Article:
Find the limit as x approaches infinity of #xsin(1/x)#?

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Wataru Share
Mar 1, 2018

By l'Hopital's Rule, we can find
#lim_{x to infty}x sin(1/x)=1#.

Let us look at some details.
#lim_{x to infty}x sin(1/x)#

by rewriting a little bit,
#=lim_{x to infty}{sin(1/x)}/{1/x}#

by l'Ho[ital's Rule,
#=lim_{x to infty}{cos(1/x)cdot(-1/x^2)}/{-1/x^2}#

by cancelling out #-1/x^2#,
#=lim_{x to infty}cos(1/x)=cos(0)=1#

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Jim H Share
Apr 8, 2015

Instead of l'Hopital's Rule, one can use the fundamental trigonometric limit: #lim_(hrarr0)sin h/h=1#.

The limit you are interested in can be written: #lim_(xrarroo)sin (1/x)/(1/x)#.

Now, as #xrarroo#, we know that #1/xrarr0# and we can think of the limit as

#lim_(1/xrarr0)sin (1/x)/(1/x)#.

With #h=1/x#, this becomes#lim_(hrarr0)sin h/h# which is #1#.

Although it is NOT needed, here's the graph of the function:

graph{y = x sin(1/x) [-5.55, 5.55, -2.775, 2.774]}

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Jun 6, 2015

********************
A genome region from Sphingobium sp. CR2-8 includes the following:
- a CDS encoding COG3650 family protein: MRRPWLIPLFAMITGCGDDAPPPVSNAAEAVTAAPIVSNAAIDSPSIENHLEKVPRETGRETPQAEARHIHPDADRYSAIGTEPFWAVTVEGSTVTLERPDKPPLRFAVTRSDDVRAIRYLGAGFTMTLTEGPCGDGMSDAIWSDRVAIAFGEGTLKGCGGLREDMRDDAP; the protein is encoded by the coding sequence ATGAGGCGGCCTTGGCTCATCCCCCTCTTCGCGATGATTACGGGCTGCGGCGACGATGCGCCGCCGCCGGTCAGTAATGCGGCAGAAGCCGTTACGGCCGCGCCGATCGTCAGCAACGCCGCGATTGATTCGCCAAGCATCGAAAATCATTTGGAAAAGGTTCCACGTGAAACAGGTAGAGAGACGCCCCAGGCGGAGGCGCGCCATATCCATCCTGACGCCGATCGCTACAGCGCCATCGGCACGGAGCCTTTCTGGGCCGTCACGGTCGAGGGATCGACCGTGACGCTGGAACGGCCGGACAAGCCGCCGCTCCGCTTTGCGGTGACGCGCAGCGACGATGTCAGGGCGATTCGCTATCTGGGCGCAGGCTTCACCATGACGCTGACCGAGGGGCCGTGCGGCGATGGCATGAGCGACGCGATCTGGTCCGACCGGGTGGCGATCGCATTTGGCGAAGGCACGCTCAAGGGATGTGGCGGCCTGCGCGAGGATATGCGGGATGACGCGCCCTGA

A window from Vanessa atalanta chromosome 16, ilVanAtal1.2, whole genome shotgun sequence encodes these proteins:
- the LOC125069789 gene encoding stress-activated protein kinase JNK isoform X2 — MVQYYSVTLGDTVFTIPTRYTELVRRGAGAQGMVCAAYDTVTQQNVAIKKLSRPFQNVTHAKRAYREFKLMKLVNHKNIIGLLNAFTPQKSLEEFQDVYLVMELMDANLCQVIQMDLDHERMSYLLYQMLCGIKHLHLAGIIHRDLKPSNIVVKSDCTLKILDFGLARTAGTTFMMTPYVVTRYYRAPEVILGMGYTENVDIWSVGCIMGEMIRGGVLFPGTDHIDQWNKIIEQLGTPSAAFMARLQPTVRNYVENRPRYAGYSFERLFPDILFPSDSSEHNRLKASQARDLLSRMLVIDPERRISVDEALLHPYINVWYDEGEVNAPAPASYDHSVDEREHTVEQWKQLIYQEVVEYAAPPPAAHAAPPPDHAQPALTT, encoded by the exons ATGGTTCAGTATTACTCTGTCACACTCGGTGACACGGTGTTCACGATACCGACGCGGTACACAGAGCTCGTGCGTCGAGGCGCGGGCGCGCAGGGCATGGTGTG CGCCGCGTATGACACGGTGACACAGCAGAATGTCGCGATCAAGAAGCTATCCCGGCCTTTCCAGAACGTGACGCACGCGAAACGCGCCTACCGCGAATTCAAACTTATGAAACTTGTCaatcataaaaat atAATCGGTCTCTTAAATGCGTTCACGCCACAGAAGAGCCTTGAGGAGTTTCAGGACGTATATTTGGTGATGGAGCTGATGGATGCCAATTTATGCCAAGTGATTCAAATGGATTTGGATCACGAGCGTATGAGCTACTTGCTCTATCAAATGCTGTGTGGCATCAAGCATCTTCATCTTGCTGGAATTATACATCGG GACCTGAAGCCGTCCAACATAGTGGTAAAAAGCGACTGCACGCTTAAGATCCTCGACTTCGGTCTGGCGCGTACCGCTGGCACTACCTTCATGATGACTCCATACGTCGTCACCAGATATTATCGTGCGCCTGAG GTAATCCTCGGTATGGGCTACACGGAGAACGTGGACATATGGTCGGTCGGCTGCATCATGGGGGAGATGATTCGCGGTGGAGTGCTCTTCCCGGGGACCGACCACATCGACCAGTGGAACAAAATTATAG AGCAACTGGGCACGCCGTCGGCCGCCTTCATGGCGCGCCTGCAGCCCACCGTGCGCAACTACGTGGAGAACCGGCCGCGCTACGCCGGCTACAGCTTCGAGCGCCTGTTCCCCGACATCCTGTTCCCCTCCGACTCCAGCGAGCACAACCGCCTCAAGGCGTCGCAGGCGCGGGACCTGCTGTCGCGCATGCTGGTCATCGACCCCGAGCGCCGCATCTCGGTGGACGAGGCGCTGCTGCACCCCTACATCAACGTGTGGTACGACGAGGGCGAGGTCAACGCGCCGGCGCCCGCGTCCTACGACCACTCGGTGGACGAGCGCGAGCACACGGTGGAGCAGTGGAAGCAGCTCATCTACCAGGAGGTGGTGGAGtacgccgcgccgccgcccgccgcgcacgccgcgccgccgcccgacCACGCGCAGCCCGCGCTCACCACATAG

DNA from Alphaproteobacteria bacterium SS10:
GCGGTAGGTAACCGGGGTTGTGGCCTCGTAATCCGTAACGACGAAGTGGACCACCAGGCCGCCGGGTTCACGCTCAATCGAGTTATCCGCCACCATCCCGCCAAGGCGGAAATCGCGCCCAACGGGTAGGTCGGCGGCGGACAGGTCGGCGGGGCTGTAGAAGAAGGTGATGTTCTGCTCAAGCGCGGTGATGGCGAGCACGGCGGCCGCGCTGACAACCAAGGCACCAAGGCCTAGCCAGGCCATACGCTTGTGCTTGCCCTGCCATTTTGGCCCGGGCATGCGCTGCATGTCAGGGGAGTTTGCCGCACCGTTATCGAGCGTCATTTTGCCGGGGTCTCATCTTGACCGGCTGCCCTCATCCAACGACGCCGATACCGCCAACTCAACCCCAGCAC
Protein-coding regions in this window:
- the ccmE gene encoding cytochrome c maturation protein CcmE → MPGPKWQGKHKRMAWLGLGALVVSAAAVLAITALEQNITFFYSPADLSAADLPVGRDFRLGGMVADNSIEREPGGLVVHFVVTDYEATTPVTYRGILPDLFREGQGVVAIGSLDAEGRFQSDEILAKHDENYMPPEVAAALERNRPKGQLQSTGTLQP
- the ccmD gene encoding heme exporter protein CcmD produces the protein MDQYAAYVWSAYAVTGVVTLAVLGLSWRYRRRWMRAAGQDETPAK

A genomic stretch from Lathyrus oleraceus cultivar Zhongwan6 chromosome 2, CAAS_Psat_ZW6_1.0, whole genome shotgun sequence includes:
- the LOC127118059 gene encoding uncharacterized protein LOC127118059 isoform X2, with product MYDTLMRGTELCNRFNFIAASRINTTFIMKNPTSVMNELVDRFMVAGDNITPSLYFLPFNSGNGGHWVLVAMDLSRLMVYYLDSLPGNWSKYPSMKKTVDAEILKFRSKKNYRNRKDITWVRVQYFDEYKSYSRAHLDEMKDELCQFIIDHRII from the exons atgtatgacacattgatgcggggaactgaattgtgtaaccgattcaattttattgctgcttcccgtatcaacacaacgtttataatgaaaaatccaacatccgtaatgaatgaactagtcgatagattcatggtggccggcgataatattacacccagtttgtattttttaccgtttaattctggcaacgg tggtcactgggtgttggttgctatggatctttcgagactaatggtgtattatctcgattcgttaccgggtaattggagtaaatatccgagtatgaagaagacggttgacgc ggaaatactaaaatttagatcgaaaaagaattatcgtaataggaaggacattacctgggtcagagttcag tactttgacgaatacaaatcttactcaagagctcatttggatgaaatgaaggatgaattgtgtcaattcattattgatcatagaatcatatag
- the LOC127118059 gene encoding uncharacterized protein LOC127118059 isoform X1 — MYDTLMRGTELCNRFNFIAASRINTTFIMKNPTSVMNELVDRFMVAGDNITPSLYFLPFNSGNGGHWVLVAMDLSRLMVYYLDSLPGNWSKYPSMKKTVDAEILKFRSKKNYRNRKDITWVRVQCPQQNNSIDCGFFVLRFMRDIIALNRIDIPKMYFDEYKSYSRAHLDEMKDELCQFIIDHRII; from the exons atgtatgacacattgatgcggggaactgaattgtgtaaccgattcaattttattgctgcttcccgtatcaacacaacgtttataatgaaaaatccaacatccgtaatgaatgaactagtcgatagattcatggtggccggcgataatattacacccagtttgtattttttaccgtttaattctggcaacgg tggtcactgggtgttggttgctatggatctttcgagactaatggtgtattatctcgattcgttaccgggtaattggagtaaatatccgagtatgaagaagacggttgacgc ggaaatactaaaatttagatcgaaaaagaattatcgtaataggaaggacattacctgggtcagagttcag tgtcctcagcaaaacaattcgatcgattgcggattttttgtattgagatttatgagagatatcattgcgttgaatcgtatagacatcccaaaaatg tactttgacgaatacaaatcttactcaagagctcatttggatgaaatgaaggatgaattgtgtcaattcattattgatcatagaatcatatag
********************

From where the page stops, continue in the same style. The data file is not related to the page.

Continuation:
When you substitute in infinity, #oo#, you end up with the indeterminate form of #oo*0#.

#lim_(x->oo) xsin(1/x)=oo*sin(1/oo)=oo*sin(0)=oo*0#

We still have options though. We now can fall back on L'Hopital's Rule which basically says to take the derivative of the numerator and denominator independently. Do not use the quotient rule.

We need to rewrite this function so that is produces an indeterminate in the form #oo/oo# or #0/0#.

#lim_(x->oo) (sin(1/x))/x^(-1)=sin(1/x)/(1/x)=sin(1/oo)/(1/oo)=sin(0)/(0)=0/0#

Applying L'Hopital

#lim_(x->oo)((sin(1/x))')/((x^(-1))')#

#=lim_(x->oo)((-1)*x^(-2)*cos(1/x))/((-1)*x^(-2))#

Simplify the previous step

#=lim_(x->oo)cos(1/x)=cos(1/oo)=cos(0)=1#

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